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Global CIO: Delta Air Lines CIO Describes IT's Dazzling Future

As Delta's CIO completes the massive IT integration with Northwest, she turns her passionate leadership to creating EXCEPTIONAL customer experiences.

Delta Air Lines senior VP and CIO Theresa Wise could be forgiven if she cursed the scheduling gods at this week's Hewlett-Packard Software Universe event who slotted her presentation immediately before an inspirational talk from 12-time Olympic medal winner and international celebrity Dana Torres, who did nothing less than win her first medals in 1988 at the age of 21 and her last (most-recent?) in 2008 at the age of 41.

And no mistake about it, Torres gave a marvelous talk—funny, personal, inspiring, and touching.

But Wise was even better, relating a transformative tale of CIO vision, business leadership, cultural challenges, and the facing down of some technology nightmares (with some help from her friends at HP) following Delta's acquisition of her company, Northwest Airlines, and began an integration/transformation process that required the a high-velocity fusion of two teams, two sets of systems and processes, and thousands of interdependencies.

Sounding even more like an inspirational speaker than the transcendant Torres, Wise ticked off a list of strategic objectives she and her team surmounted while relentlessly coming back to her overarching vision of creating EXCEPTIONAL customer experiences. She spoke respectfully of IT itself, but she spoke passionately about the profound value that IT can deliver when it is passionately analyzed, applied, and refined by creative and committed professionals.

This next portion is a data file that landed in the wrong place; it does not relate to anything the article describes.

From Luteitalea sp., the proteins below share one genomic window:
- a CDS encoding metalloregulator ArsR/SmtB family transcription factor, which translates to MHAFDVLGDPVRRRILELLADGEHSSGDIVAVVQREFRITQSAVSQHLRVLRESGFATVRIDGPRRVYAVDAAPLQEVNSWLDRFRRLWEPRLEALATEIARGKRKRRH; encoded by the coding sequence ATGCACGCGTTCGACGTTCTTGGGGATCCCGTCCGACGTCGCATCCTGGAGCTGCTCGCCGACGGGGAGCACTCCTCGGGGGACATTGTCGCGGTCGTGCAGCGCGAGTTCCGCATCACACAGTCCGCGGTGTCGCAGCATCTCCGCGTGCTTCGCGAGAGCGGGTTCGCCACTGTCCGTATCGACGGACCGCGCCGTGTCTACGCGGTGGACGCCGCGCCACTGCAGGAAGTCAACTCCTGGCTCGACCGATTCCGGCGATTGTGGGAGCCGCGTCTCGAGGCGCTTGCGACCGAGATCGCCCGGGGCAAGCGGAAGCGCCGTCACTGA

In a time when lots of pundits are eager to describe the CIO's inevitable irrelevance as everything moves to the cloud and the wizards of business decide they don't need the IT dweebs any more, Theresa Wise—violinist, proud mother of two, holder of PhD in mathematics, and natural-born leader—offered conclusive proof that those talking heads should find something else to yap about because they are profoundly wrong on their forecasts for the End of the CIO.

"IT can be an invaluable force for exceptional customer experiences," Wise said in her conclusion, "and while we certainly still have lots of work to do, we're well on our way to clearing some of the major technology hurdles in our path.

"The combined focus of business and technology, the application of technology, the common plans that span business and IT, the passion and commitment to success: that's what we're all striving for. These are amazing times, and IT is an amazing field."

Yes, the happy-talk quotient in there is pretty high, and if Wise and Delta had no real accomplishments to back it up, all those words could be dismissed as just a lot of feel-good rah-rah poured out to gloss over the ugly cracks and holes in the business. But take a look at what Wise's colleague, Delta president Ed Bastian, was saying at a different event in a different city at about the same time Wise was giving her talk:

"Mr. Bastian said at an industry conference Tuesday that revenue from corporate sales was up 63% year-on-year through the end of May, and continued to strengthen," according to a news story yesterday on the website of the Wall Street Journal. "Unit revenue on flights to Asia jumped 50% in June, and was up 30% on trans-Atlantic services, he said.

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"Delta, meanwhile, boosted its estimate for second-quarter operating margin to 10% to 11%, from an April forecast of 8% to 10%," the story said.

After the horrendous air-travel numbers from 2009, we could expect a nice jump in revenue this year for corporate sales, but look beyond that to the operating-margin improvements: Q2 estimates increasing to between 10% and 11% after a recent forecast of 8% to 10%.

And all that coming in the final stages of a massive integration that has made Delta the country's largest airline in terms of traffic. Did IT play a big part? Let's see:

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